There is a lot of hype around the word ‘innovation’ and the culture a startup should develop to have an environment conducive to innovation. Actually, I feel that innovation is over-rated. Innovative things come and go; useful things, on the other hand, help keep you in the business for a long time. What I have come to realize is, innovation can only sustain interest for so long, and thus, the need to continuously innovate. A better way of driving a business is to ask yourself, ‘Is the product that I am building useful?’
Focus on things that won’t change
I am not sure whether 10 years from now we would be using Facebook wall to post things, but I’m sure that we would be using a calendar to schedule our days, weeks and months. The form of the calendar might change, but we are going to need it, now and always. For example, in Web and mobile, ‘speed’ is really important. Apps need to work fast, blazingly fast and we know, that 10 years from now, your customer is not going to wake up and say ‘I wish my apps worked slower’. They are going to say this today and 10 years from now the apps should be simple, fast, reliable and useful. Focus on things that won’t change and put your energies into that. The coolness quotient that comes with innovation wears off after some time.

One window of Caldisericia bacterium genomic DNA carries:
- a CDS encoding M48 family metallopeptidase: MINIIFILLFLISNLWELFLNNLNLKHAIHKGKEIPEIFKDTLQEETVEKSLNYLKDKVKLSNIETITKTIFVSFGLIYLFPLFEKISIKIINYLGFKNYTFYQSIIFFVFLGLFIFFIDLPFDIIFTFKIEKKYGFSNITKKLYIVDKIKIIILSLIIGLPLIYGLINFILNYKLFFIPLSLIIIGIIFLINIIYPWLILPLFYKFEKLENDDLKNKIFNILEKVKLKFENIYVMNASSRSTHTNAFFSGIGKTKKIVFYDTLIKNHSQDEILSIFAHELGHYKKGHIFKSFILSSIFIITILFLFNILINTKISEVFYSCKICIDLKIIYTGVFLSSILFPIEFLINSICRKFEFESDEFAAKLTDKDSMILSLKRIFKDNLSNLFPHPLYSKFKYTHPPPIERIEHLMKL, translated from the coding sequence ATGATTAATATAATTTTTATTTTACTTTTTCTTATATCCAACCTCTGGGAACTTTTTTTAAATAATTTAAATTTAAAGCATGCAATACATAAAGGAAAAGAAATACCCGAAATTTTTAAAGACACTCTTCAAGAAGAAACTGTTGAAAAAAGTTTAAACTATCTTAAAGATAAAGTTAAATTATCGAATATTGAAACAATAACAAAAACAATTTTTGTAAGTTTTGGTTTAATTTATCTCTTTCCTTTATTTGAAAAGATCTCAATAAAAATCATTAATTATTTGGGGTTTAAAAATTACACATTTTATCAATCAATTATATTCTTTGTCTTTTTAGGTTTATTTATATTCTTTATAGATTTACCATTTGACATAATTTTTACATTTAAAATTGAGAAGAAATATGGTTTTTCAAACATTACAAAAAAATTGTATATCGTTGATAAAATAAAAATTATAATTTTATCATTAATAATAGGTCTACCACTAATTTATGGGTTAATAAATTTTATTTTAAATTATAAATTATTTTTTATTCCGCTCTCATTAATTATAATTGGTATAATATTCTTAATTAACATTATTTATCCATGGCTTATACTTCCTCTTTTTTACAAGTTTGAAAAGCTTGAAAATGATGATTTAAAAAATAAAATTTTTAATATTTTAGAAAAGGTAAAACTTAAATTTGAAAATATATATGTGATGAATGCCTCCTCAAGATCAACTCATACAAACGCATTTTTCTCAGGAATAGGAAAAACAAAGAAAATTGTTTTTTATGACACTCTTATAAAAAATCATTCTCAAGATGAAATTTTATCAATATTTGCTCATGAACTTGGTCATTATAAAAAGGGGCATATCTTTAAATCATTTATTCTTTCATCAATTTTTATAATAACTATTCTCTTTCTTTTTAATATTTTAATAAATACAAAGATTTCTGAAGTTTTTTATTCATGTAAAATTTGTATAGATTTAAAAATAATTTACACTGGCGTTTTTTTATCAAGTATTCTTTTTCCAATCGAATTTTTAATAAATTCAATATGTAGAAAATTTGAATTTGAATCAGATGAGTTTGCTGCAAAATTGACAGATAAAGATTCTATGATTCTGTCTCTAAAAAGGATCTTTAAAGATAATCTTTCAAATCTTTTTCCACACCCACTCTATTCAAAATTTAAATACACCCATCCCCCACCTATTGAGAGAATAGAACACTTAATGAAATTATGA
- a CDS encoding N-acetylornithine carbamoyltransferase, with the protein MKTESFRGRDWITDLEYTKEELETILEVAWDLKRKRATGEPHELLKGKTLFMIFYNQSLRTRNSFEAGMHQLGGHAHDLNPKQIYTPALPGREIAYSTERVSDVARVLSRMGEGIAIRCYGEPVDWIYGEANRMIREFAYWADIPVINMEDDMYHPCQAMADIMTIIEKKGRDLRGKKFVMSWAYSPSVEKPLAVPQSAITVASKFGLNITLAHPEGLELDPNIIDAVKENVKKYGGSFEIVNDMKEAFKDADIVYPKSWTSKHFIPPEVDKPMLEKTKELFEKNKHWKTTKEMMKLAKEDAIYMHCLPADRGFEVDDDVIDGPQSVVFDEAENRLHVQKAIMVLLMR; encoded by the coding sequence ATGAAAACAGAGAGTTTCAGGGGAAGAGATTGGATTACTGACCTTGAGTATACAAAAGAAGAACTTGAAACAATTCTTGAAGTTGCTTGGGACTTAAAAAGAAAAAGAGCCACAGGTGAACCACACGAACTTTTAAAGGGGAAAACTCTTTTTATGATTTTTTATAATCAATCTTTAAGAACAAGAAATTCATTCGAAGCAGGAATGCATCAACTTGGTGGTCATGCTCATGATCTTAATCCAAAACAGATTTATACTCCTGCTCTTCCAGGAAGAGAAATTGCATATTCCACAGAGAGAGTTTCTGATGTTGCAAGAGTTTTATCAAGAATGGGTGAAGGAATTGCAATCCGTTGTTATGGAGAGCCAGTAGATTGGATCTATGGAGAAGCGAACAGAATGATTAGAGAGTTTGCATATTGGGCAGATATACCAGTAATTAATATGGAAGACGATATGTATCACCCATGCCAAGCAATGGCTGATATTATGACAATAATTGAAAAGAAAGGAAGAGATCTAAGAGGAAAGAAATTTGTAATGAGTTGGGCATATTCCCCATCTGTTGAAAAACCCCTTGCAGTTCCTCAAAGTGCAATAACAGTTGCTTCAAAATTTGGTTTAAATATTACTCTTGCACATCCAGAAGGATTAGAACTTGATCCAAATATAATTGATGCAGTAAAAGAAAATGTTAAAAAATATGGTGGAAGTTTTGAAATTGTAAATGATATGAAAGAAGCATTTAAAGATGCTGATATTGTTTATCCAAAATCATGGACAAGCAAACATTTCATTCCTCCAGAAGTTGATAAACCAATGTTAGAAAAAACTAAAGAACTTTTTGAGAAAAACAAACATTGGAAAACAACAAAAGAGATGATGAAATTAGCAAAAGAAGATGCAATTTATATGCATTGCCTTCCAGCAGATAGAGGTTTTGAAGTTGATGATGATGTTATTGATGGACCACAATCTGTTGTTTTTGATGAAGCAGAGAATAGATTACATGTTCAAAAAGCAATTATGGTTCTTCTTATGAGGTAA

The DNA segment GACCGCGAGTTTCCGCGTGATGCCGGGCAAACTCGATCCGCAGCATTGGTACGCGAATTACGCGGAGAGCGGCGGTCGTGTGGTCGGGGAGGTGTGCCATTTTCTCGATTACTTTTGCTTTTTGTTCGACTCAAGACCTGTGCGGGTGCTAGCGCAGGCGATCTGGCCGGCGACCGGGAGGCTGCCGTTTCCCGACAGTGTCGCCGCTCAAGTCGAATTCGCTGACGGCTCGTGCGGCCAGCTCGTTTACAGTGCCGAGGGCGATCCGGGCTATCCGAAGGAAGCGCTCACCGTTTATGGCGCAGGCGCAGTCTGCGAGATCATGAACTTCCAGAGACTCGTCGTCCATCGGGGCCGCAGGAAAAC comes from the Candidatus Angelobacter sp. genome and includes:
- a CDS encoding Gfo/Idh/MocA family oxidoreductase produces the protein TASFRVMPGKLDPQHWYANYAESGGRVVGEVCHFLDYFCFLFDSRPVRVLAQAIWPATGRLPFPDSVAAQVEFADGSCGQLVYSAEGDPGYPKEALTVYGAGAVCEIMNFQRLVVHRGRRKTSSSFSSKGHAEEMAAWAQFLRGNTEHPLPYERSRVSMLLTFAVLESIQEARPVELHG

Customers don’t ask for much
When we were at the drawing board for http://gridle.in, the core question we addressed was ‘how do we make a cool product?’ Our pitches talked about the new technology we had used and how the concept was innovative. Our potential customers didn’t understand that. Over a period of time, deducing from the questions they had asked, we realized that their needs were very simple. They have a really simple problem, they see a solution in us and it doesn’t matter what technology we use or how innovatively we do it. If they find it useful, they will pay for it.
This approach is slowly becoming common sense, but applying this in practice is quite a rocket science in some cases. That’s where the Design Thinking as a framework, with defined models like IDEO’s 3I (Identify, Inspire, Implement) and British Design Council’s Double Diamond model work. Moreover, tools like Photo Safari (observe and document), Persona and Empathy Map, Mindmapping (keyword tree ), Brainwriting ( silent brainstorming, replacing talk with post-its), Sketching, Storyboarding, Prototyping, Storytelling, User Testing definitely would come handy in the journey of creating “usefulness”. Useful things may not be sexy, but they will surely pay off.
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